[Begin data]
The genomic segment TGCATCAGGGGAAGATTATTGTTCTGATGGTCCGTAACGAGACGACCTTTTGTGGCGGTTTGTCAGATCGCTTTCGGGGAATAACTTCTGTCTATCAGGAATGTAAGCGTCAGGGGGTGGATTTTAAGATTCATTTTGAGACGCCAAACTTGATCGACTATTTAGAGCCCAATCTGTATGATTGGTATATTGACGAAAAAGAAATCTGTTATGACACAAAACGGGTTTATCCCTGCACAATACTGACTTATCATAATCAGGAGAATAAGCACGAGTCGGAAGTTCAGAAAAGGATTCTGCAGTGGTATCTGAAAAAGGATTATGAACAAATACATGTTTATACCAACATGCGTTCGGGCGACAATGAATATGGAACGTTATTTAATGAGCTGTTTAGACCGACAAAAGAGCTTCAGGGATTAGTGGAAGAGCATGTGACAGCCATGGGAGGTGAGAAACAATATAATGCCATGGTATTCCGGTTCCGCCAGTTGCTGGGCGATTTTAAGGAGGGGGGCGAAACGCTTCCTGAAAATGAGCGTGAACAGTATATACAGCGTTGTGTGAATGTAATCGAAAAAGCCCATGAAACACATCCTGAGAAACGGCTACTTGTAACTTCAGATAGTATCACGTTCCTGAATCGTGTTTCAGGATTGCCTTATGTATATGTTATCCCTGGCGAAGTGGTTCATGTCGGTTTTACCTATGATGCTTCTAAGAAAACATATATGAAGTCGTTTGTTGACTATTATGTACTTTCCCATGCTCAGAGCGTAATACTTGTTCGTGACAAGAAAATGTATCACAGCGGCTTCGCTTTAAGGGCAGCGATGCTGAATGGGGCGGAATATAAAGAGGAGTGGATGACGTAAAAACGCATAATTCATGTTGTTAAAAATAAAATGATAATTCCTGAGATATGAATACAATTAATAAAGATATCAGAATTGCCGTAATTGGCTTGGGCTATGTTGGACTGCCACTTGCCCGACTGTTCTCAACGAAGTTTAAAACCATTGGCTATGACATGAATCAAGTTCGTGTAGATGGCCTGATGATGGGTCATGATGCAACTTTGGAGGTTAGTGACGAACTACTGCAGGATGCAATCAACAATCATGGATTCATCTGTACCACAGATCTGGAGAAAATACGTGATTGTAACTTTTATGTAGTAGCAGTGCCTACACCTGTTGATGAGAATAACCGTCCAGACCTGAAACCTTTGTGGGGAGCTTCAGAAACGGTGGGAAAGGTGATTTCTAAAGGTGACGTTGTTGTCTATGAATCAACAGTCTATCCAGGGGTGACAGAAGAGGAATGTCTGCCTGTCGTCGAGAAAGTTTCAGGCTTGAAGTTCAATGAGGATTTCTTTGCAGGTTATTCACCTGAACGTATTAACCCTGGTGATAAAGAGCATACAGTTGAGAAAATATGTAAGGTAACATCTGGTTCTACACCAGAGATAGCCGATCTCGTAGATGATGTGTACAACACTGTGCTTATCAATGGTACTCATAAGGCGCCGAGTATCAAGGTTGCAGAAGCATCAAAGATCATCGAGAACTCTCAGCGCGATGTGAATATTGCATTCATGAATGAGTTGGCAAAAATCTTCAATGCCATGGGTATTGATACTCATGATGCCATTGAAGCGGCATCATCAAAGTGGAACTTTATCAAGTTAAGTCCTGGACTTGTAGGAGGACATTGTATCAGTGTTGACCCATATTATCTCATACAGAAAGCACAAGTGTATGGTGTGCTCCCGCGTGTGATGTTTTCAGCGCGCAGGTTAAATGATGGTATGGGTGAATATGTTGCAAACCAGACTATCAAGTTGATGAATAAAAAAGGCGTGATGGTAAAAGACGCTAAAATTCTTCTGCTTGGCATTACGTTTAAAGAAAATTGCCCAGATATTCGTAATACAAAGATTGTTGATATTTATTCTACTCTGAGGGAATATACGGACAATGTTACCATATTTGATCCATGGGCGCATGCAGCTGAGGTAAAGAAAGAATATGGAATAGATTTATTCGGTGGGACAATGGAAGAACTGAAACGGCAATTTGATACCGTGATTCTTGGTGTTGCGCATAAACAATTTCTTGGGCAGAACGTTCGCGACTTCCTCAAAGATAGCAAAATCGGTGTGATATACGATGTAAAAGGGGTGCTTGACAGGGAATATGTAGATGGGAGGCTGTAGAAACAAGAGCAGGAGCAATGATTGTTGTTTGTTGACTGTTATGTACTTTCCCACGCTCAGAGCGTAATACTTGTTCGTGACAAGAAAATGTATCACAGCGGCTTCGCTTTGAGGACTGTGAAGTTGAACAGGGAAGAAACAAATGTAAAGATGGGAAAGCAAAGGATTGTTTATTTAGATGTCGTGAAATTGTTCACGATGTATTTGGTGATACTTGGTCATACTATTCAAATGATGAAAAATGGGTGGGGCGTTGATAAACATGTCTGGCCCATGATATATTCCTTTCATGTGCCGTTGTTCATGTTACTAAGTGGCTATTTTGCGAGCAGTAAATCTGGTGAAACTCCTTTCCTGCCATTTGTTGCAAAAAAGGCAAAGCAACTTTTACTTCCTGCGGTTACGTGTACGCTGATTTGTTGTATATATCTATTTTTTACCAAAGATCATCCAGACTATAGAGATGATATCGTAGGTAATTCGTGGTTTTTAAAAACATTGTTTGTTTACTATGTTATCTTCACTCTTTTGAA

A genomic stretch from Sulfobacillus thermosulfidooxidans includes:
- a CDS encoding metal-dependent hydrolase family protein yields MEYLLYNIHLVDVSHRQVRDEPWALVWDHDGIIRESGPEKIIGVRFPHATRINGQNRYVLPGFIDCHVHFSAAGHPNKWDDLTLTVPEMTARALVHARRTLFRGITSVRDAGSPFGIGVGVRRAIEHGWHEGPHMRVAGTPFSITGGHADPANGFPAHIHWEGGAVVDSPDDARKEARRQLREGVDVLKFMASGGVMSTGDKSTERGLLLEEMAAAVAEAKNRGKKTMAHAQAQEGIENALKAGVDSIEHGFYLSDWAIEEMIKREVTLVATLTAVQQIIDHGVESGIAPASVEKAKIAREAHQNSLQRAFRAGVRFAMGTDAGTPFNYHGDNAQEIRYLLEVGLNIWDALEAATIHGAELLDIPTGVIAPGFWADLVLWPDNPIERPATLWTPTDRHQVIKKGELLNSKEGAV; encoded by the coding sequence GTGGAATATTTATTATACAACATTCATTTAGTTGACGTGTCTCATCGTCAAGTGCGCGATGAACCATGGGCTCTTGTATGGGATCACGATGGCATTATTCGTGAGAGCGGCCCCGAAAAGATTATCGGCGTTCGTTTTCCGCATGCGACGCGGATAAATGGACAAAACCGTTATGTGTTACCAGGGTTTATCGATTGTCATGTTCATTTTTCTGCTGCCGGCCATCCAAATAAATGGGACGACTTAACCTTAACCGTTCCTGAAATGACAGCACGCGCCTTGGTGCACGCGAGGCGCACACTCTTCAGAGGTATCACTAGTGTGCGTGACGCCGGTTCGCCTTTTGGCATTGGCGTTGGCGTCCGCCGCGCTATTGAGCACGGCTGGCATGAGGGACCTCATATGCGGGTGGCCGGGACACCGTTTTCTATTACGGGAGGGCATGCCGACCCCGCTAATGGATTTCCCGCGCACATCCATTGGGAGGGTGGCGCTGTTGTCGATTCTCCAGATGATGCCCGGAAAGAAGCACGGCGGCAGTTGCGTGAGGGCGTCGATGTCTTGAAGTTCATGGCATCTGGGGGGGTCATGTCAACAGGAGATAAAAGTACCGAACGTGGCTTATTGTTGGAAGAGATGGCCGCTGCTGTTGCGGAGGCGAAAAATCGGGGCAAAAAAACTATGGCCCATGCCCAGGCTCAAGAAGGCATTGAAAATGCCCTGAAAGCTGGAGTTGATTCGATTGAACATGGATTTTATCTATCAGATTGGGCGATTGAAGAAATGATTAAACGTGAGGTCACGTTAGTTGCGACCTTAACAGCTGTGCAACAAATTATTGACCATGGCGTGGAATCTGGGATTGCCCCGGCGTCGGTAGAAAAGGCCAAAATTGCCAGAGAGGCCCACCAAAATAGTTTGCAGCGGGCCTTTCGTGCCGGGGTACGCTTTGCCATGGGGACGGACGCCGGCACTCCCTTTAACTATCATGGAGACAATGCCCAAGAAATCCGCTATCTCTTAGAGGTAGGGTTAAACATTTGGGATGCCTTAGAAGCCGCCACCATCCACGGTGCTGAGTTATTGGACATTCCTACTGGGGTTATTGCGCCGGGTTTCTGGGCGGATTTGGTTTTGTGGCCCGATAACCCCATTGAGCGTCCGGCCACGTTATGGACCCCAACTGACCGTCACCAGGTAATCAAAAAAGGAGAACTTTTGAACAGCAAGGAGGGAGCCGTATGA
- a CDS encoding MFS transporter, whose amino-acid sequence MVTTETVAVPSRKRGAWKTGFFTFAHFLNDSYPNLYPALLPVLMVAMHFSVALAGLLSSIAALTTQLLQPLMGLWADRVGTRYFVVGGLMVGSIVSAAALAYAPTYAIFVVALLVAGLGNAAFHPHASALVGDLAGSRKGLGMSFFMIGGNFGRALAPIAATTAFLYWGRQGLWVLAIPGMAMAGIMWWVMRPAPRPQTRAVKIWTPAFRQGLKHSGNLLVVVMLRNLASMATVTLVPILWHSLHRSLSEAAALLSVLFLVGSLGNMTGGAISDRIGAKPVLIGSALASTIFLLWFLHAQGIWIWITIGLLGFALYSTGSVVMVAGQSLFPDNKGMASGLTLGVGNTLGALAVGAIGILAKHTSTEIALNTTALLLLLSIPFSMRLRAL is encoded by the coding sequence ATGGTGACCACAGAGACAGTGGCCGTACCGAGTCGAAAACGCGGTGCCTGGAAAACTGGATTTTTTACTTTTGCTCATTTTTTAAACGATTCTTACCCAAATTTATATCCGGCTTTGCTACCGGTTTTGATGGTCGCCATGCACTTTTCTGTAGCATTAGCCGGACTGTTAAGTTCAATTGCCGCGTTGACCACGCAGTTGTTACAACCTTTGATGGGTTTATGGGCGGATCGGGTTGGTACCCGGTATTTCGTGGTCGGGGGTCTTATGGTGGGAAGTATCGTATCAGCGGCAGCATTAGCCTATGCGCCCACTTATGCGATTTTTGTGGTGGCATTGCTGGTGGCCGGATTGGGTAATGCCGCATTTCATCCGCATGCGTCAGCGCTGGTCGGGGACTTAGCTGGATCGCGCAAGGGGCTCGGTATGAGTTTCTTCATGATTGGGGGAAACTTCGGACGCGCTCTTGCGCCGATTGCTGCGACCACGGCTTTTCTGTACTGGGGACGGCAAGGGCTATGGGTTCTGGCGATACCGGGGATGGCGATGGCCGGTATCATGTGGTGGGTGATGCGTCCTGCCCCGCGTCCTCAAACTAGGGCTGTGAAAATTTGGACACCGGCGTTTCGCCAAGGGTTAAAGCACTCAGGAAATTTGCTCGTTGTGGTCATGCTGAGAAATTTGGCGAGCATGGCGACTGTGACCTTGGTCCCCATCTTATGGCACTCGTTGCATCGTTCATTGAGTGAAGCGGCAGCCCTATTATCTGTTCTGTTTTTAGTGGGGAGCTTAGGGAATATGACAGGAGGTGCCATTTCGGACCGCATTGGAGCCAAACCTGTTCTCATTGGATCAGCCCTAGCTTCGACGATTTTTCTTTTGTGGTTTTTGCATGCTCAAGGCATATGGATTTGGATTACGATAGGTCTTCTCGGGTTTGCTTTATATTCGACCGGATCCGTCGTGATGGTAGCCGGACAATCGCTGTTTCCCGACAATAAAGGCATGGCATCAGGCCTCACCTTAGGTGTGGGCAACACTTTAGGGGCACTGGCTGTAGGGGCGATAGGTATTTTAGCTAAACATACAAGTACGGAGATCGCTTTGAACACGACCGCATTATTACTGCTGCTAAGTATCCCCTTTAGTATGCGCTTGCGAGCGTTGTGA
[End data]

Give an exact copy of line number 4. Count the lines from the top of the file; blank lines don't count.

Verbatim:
- a CDS encoding MFS transporter, whose amino-acid sequence MVTTETVAVPSRKRGAWKTGFFTFAHFLNDSYPNLYPALLPVLMVAMHFSVALAGLLSSIAALTTQLLQPLMGLWADRVGTRYFVVGGLMVGSIVSAAALAYAPTYAIFVVALLVAGLGNAAFHPHASALVGDLAGSRKGLGMSFFMIGGNFGRALAPIAATTAFLYWGRQGLWVLAIPGMAMAGIMWWVMRPAPRPQTRAVKIWTPAFRQGLKHSGNLLVVVMLRNLASMATVTLVPILWHSLHRSLSEAAALLSVLFLVGSLGNMTGGAISDRIGAKPVLIGSALASTIFLLWFLHAQGIWIWITIGLLGFALYSTGSVVMVAGQSLFPDNKGMASGLTLGVGNTLGALAVGAIGILAKHTSTEIALNTTALLLLLSIPFSMRLRAL is encoded by the coding sequence ATGGTGACCACAGAGACAGTGGCCGTACCGAGTCGAAAACGCGGTGCCTGGAAAACTGGATTTTTTACTTTTGCTCATTTTTTAAACGATTCTTACCCAAATTTATATCCGGCTTTGCTACCGGTTTTGATGGTCGCCATGCACTTTTCTGTAGCATTAGCCGGACTGTTAAGTTCAATTGCCGCGTTGACCACGCAGTTGTTACAACCTTTGATGGGTTTATGGGCGGATCGGGTTGGTACCCGGTATTTCGTGGTCGGGGGTCTTATGGTGGGAAGTATCGTATCAGCGGCAGCATTAGCCTATGCGCCCACTTATGCGATTTTTGTGGTGGCATTGCTGGTGGCCGGATTGGGTAATGCCGCATTTCATCCGCATGCGTCAGCGCTGGTCGGGGACTTAGCTGGATCGCGCAAGGGGCTCGGTATGAGTTTCTTCATGATTGGGGGAAACTTCGGACGCGCTCTTGCGCCGATTGCTGCGACCACGGCTTTTCTGTACTGGGGACGGCAAGGGCTATGGGTTCTGGCGATACCGGGGATGGCGATGGCCGGTATCATGTGGTGGGTGATGCGTCCTGCCCCGCGTCCTCAAACTAGGGCTGTGAAAATTTGGACACCGGCGTTTCGCCAAGGGTTAAAGCACTCAGGAAATTTGCTCGTTGTGGTCATGCTGAGAAATTTGGCGAGCATGGCGACTGTGACCTTGGTCCCCATCTTATGGCACTCGTTGCATCGTTCATTGAGTGAAGCGGCAGCCCTATTATCTGTTCTGTTTTTAGTGGGGAGCTTAGGGAATATGACAGGAGGTGCCATTTCGGACCGCATTGGAGCCAAACCTGTTCTCATTGGATCAGCCCTAGCTTCGACGATTTTTCTTTTGTGGTTTTTGCATGCTCAAGGCATATGGATTTGGATTACGATAGGTCTTCTCGGGTTTGCTTTATATTCGACCGGATCCGTCGTGATGGTAGCCGGACAATCGCTGTTTCCCGACAATAAAGGCATGGCATCAGGCCTCACCTTAGGTGTGGGCAACACTTTAGGGGCACTGGCTGTAGGGGCGATAGGTATTTTAGCTAAACATACAAGTACGGAGATCGCTTTGAACACGACCGCATTATTACTGCTGCTAAGTATCCCCTTTAGTATGCGCTTGCGAGCGTTGTGA